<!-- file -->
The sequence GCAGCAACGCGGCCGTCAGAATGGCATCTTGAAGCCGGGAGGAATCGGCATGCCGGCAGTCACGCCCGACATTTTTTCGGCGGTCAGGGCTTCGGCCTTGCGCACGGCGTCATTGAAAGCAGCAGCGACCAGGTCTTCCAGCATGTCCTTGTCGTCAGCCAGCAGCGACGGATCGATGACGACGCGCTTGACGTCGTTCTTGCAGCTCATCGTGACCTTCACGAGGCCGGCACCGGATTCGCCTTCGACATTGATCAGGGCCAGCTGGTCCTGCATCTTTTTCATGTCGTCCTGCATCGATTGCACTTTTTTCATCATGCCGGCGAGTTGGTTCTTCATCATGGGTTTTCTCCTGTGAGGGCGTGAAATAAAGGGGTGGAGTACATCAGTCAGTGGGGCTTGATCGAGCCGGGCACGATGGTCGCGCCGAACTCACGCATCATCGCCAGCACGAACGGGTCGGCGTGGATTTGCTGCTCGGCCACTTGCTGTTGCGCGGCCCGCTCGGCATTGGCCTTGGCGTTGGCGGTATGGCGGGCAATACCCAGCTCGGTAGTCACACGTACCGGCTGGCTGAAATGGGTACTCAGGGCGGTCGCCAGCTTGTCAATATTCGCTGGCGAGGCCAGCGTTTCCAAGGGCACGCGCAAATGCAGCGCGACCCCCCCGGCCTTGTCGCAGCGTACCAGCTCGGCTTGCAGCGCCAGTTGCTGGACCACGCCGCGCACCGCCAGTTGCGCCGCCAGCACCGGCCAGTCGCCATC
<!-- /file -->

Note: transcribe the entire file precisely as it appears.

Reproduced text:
The sequence GCAGCAACGCGGCCGTCAGAATGGCATCTTGAAGCCGGGAGGAATCGGCATGCCGGCAGTCACGCCCGACATTTTTTCGGCGGTCAGGGCTTCGGCCTTGCGCACGGCGTCATTGAAAGCAGCAGCGACCAGGTCTTCCAGCATGTCCTTGTCGTCAGCCAGCAGCGACGGATCGATGACGACGCGCTTGACGTCGTTCTTGCAGCTCATCGTGACCTTCACGAGGCCGGCACCGGATTCGCCTTCGACATTGATCAGGGCCAGCTGGTCCTGCATCTTTTTCATGTCGTCCTGCATCGATTGCACTTTTTTCATCATGCCGGCGAGTTGGTTCTTCATCATGGGTTTTCTCCTGTGAGGGCGTGAAATAAAGGGGTGGAGTACATCAGTCAGTGGGGCTTGATCGAGCCGGGCACGATGGTCGCGCCGAACTCACGCATCATCGCCAGCACGAACGGGTCGGCGTGGATTTGCTGCTCGGCCACTTGCTGTTGCGCGGCCCGCTCGGCATTGGCCTTGGCGTTGGCGGTATGGCGGGCAATACCCAGCTCGGTAGTCACACGTACCGGCTGGCTGAAATGGGTACTCAGGGCGGTCGCCAGCTTGTCAATATTCGCTGGCGAGGCCAGCGTTTCCAAGGGCACGCGCAAATGCAGCGCGACCCCCCCGGCCTTGTCGCAGCGTACCAGCTCGGCTTGCAGCGCCAGTTGCTGGACCACGCCGCGCACCGCCAGTTGCGCCGCCAGCACCGGCCAGTCGCCATC